Why do people (men and women both) in relationships typically want what they don’t
have, and when they have it they do not want it anymore? Is it the hunt? Is it the thrill of
the kill? Is it the chase? Or, is that just a person who does not know what they really
I know that some people have commitment issues and are runners when they get
into a relationship, but people fight so hard for something and then at the turn of a
switch are willing to throw it all away.
This makes no sense to me.
You’re right that it doesn’t make much sense when this happens. While there are
probably as many reasons as there are situations, I’ve seen a few patterns over the
years that might explain why people sabotage what they say they want. Even though
there might be explanations, it still doesn’t make it any easier to suddenly lose a
First, I’ve observed that most of the relationship stories told in movies, songs, and
books overly focus on starting the relationship but fail to model how to keep a
relationship going. In other words, they show the easy part.
New relationships are full of excitement, novelty, and uncertainty. These qualities
produce infatuation and passion, which are essential for the formation of a bond.
However, they’re terrible substitutes for the long-term qualities of commitment, sacrifice, compassion and understanding. When the chase and acquisition phase of relationships is celebrated, it downplays the subsequent effort required to maintain them.
This can create a misconception that excitement and novelty equate to love, overshadowing the reality of what true intimacy requires. Once the newness of the relationship wears off, many people seek out the next relationship thinking that intensity is the same as intimacy.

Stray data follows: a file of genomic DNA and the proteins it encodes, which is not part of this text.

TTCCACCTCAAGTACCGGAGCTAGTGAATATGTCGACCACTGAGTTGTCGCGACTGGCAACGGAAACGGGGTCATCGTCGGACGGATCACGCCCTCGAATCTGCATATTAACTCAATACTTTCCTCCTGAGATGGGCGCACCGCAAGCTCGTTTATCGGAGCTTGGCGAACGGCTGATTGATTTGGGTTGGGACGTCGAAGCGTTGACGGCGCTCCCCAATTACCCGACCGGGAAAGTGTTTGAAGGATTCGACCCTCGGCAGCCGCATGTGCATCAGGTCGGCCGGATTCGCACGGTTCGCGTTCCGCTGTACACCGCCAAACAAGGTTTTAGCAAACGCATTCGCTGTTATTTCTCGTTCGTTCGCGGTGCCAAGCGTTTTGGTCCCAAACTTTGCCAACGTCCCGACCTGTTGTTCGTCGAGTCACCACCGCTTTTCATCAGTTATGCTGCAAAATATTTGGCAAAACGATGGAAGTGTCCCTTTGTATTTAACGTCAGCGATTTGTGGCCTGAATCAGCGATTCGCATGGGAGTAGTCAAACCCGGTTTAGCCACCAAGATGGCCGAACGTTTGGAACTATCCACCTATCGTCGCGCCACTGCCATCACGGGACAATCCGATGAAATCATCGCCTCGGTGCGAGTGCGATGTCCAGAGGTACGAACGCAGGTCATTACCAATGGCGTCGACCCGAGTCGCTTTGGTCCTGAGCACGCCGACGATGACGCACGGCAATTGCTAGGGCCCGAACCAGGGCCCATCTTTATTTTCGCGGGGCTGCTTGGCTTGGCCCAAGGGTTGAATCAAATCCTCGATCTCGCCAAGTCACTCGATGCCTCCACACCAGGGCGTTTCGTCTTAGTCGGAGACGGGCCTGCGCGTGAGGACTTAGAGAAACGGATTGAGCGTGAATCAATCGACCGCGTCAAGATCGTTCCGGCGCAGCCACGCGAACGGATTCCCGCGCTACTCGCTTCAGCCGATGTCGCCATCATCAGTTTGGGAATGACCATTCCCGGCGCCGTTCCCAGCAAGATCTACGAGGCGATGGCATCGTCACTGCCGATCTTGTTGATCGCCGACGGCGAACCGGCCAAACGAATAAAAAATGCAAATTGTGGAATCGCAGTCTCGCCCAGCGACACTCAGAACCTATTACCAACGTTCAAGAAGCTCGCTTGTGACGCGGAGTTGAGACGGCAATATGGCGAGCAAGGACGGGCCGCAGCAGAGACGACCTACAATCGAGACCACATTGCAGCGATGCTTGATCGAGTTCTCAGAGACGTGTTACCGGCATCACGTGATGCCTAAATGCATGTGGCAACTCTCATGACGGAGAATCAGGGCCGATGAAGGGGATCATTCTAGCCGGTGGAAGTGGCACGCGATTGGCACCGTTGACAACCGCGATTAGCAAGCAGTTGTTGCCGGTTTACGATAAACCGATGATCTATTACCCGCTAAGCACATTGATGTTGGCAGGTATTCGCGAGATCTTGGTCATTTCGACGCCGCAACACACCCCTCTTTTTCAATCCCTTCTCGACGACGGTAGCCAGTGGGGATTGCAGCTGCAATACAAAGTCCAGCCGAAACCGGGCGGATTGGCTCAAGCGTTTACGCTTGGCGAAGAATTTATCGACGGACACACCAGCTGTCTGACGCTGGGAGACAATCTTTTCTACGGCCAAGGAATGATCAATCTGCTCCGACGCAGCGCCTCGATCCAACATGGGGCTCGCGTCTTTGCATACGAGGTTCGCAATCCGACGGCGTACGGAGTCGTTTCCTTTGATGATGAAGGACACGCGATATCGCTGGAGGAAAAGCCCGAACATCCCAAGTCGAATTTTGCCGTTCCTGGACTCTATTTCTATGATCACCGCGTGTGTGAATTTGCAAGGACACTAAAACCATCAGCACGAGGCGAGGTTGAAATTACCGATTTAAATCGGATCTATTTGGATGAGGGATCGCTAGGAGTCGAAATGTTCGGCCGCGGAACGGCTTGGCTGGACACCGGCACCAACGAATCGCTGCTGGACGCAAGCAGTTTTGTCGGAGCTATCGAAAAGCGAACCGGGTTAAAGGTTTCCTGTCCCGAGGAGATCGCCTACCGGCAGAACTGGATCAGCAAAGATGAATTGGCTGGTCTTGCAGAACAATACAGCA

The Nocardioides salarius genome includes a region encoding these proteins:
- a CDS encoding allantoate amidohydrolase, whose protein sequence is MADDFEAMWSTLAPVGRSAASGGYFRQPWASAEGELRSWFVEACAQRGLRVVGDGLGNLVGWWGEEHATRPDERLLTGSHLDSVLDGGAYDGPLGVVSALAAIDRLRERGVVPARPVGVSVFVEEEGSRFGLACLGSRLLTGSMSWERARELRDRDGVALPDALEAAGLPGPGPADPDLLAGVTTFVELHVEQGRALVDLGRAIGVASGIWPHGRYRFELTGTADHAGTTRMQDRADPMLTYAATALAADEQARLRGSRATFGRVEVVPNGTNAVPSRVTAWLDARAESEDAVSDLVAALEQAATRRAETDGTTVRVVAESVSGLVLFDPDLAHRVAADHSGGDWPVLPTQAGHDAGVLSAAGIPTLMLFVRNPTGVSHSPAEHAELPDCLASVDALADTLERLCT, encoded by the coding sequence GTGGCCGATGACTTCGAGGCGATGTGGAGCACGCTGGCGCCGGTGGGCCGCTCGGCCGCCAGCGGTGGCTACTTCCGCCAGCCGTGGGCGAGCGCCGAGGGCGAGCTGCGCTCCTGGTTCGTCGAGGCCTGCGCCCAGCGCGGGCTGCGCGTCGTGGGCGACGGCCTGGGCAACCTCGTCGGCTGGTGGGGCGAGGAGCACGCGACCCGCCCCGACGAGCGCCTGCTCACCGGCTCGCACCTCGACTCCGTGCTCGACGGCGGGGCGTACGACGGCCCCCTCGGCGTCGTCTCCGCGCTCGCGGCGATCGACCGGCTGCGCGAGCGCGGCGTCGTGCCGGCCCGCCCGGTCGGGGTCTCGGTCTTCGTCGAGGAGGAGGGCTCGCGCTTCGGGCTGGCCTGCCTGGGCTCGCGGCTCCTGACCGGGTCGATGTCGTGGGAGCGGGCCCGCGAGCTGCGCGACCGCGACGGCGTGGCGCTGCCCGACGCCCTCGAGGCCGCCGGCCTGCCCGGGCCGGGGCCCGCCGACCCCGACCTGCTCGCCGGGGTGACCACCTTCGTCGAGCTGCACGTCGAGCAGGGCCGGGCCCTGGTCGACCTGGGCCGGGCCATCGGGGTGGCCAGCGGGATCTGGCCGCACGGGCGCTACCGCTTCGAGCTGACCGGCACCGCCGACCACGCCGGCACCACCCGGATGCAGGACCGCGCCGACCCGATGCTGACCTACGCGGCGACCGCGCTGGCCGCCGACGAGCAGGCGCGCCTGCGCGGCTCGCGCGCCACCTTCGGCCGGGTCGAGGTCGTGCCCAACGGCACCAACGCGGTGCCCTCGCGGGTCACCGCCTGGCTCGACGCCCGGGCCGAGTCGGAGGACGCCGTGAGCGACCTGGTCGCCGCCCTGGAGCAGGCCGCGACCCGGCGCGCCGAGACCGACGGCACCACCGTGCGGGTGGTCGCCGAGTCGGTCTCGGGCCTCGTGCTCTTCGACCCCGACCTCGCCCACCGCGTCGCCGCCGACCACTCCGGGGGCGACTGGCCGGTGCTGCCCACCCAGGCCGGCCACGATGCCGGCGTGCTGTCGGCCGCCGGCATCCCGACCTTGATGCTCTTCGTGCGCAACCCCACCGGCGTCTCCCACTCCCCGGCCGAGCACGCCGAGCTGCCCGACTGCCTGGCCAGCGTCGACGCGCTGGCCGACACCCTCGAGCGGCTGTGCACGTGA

I realize that stories about long-term commitment and sacrifice don’t always make very good Hollywood blockbusters. However, I think that only showing panicked lovers
chasing departing taxis in the rain doesn’t give us a good sense of what real love and
commitment looks like.
Some people have commitment issues because of previous relationship losses, such as
betrayal, abuse and other traumas. These are serious and real issues that prevent
injured people from forming and maintaining new bonds. If you or someone you love
has been deeply injured in a previous relationship, seek the help you need to heal, so
you don’t transfer those wounded reflexes into the next relationship.
Other reasons for an inability to commit can also include addiction, selfishness,
laziness, emotional dishonesty and other relationship killers. As painful as it seems, if
you’re dating someone and they suddenly disappear on you without explanation, see if
you can re-engage them to talk about what happened. If they avoid the discussion, let
them go. Commitment and fidelity are a two-way street.
One person cannot do all of the work for two. Healthy relationships are comprised of two people who are actively working to care for the comfort and well-being of the other person.
Have a relationship question for Geoff to answer? Submit to:
Email: [email protected]
Copyright St. George News, SaintGeorgeUtah.com LLC, 2024, all rights reserved.